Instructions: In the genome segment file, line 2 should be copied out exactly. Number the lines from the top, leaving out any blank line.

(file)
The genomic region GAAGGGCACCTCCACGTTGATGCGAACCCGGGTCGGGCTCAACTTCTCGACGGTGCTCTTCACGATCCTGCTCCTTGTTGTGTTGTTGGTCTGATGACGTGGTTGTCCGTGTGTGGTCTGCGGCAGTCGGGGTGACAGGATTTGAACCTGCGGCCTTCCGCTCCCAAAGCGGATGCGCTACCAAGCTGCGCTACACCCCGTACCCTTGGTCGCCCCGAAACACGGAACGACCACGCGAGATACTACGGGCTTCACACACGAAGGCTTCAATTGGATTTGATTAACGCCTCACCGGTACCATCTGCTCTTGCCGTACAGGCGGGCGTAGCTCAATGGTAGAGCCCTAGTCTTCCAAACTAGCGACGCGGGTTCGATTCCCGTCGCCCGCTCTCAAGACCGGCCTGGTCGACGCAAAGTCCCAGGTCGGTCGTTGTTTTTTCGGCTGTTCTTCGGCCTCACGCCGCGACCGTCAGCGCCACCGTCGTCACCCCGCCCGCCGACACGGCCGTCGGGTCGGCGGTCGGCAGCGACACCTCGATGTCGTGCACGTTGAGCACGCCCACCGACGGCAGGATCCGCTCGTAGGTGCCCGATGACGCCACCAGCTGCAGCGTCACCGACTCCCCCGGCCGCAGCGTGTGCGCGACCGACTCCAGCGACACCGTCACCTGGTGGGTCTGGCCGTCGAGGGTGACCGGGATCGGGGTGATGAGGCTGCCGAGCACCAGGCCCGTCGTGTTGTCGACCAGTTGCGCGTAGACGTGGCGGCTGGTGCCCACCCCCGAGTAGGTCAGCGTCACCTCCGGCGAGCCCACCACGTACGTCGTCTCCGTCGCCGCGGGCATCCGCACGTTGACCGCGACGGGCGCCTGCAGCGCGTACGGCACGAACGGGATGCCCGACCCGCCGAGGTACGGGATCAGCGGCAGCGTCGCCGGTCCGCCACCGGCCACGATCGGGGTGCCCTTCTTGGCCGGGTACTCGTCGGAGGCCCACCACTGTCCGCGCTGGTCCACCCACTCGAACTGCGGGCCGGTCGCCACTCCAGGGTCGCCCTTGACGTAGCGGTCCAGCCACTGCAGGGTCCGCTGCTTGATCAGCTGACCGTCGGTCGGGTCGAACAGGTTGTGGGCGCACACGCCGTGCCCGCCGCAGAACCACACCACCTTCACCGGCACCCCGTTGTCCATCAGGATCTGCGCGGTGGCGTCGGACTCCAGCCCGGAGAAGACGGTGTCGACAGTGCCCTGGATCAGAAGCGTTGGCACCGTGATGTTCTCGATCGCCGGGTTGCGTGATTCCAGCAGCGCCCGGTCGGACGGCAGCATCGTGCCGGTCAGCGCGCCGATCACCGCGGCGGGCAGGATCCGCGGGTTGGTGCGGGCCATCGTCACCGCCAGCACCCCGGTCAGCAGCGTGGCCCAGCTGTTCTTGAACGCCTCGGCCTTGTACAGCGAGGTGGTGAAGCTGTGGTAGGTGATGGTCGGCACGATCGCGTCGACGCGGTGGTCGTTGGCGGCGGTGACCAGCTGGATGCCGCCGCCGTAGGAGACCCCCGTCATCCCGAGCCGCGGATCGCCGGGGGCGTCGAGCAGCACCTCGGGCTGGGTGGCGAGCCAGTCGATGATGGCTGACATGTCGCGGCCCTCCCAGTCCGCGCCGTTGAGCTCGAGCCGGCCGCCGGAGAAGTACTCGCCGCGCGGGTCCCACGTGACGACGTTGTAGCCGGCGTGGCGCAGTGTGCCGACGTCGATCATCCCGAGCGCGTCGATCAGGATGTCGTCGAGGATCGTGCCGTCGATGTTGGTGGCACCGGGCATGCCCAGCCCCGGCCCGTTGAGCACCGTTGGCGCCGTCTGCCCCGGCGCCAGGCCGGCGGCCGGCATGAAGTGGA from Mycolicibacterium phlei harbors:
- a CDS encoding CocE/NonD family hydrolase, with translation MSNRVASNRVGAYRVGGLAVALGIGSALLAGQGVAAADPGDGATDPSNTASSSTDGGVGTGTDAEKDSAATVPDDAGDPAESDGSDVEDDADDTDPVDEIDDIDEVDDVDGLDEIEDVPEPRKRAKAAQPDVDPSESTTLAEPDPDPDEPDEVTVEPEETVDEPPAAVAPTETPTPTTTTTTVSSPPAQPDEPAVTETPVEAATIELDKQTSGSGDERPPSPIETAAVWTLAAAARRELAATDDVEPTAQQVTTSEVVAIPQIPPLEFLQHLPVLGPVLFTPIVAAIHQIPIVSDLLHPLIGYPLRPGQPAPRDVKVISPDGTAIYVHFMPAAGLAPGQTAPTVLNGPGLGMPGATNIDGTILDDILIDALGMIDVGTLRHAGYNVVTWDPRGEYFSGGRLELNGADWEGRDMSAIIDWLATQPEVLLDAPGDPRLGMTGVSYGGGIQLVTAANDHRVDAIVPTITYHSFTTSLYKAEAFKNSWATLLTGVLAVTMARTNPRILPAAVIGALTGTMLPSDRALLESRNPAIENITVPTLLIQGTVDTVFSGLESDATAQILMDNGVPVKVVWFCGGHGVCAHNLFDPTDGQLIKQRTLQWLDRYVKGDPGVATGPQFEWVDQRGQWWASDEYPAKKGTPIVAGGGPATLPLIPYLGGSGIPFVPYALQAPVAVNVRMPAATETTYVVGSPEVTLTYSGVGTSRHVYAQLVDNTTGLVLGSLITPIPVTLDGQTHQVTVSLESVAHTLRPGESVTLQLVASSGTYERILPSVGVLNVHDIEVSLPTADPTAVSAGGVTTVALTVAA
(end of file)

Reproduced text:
- a CDS encoding CocE/NonD family hydrolase, with translation MSNRVASNRVGAYRVGGLAVALGIGSALLAGQGVAAADPGDGATDPSNTASSSTDGGVGTGTDAEKDSAATVPDDAGDPAESDGSDVEDDADDTDPVDEIDDIDEVDDVDGLDEIEDVPEPRKRAKAAQPDVDPSESTTLAEPDPDPDEPDEVTVEPEETVDEPPAAVAPTETPTPTTTTTTVSSPPAQPDEPAVTETPVEAATIELDKQTSGSGDERPPSPIETAAVWTLAAAARRELAATDDVEPTAQQVTTSEVVAIPQIPPLEFLQHLPVLGPVLFTPIVAAIHQIPIVSDLLHPLIGYPLRPGQPAPRDVKVISPDGTAIYVHFMPAAGLAPGQTAPTVLNGPGLGMPGATNIDGTILDDILIDALGMIDVGTLRHAGYNVVTWDPRGEYFSGGRLELNGADWEGRDMSAIIDWLATQPEVLLDAPGDPRLGMTGVSYGGGIQLVTAANDHRVDAIVPTITYHSFTTSLYKAEAFKNSWATLLTGVLAVTMARTNPRILPAAVIGALTGTMLPSDRALLESRNPAIENITVPTLLIQGTVDTVFSGLESDATAQILMDNGVPVKVVWFCGGHGVCAHNLFDPTDGQLIKQRTLQWLDRYVKGDPGVATGPQFEWVDQRGQWWASDEYPAKKGTPIVAGGGPATLPLIPYLGGSGIPFVPYALQAPVAVNVRMPAATETTYVVGSPEVTLTYSGVGTSRHVYAQLVDNTTGLVLGSLITPIPVTLDGQTHQVTVSLESVAHTLRPGESVTLQLVASSGTYERILPSVGVLNVHDIEVSLPTADPTAVSAGGVTTVALTVAA